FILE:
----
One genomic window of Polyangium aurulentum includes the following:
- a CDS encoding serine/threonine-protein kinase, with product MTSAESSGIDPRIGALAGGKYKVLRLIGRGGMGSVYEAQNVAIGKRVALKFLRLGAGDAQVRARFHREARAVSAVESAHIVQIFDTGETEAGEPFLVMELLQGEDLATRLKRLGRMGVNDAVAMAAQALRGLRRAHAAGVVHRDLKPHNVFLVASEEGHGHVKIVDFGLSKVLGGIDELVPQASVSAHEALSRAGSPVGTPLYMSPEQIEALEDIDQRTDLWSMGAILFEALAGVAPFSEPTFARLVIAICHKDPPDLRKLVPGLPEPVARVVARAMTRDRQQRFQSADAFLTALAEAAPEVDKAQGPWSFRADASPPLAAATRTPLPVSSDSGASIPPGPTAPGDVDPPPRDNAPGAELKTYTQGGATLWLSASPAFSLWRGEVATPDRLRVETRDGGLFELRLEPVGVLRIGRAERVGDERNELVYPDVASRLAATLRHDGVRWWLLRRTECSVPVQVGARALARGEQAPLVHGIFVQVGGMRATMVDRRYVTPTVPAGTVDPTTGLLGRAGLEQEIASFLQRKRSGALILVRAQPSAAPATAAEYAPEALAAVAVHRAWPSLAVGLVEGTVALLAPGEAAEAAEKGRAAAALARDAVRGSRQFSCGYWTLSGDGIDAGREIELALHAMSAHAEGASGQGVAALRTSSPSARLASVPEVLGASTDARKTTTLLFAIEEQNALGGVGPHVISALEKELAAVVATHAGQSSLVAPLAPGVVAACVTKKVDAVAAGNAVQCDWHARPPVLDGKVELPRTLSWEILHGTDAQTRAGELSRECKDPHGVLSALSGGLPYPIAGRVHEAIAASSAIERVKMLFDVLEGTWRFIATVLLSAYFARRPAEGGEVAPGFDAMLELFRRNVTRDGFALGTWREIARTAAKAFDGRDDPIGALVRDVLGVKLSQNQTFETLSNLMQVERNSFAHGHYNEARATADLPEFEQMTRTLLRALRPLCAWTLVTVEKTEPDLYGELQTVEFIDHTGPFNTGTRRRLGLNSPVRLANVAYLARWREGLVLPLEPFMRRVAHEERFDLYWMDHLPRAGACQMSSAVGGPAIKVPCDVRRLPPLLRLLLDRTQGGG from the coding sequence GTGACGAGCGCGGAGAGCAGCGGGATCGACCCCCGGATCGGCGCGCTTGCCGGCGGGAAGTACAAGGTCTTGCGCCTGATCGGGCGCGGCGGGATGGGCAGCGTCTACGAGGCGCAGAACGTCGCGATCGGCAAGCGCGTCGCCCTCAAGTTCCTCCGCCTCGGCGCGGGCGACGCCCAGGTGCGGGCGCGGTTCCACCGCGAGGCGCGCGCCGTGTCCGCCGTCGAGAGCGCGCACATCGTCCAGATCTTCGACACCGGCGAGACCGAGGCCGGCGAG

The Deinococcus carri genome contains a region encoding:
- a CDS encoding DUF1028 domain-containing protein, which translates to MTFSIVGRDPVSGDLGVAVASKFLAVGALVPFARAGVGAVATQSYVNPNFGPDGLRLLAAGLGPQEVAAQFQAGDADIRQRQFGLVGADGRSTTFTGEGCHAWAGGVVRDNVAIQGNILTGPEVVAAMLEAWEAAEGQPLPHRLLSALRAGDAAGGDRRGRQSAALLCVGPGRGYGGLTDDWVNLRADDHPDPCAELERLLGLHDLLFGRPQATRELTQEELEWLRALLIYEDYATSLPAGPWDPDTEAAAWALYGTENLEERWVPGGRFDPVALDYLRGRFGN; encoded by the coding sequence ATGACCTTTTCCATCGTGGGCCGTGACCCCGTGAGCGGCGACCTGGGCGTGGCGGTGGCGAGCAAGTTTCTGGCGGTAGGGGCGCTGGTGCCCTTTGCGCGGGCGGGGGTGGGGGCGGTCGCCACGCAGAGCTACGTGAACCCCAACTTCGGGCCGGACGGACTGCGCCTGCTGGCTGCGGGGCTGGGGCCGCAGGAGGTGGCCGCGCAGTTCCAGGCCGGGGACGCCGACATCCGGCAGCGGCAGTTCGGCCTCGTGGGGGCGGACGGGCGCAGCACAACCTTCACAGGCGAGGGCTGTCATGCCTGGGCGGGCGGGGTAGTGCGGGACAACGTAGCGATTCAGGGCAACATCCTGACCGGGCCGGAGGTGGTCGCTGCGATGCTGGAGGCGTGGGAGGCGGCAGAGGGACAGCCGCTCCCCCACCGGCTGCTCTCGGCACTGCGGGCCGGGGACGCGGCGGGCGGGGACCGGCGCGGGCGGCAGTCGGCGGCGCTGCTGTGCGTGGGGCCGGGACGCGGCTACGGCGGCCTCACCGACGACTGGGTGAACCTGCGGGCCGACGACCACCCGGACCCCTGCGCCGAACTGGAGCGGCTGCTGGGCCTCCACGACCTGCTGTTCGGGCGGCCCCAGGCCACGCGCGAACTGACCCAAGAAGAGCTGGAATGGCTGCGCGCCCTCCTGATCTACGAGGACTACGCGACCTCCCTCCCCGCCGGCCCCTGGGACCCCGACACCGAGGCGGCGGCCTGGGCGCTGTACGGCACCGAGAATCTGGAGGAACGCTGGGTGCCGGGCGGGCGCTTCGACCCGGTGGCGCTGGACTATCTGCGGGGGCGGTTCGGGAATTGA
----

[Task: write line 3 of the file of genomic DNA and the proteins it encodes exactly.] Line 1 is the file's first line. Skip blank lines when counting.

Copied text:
The Deinococcus carri genome contains a region encoding: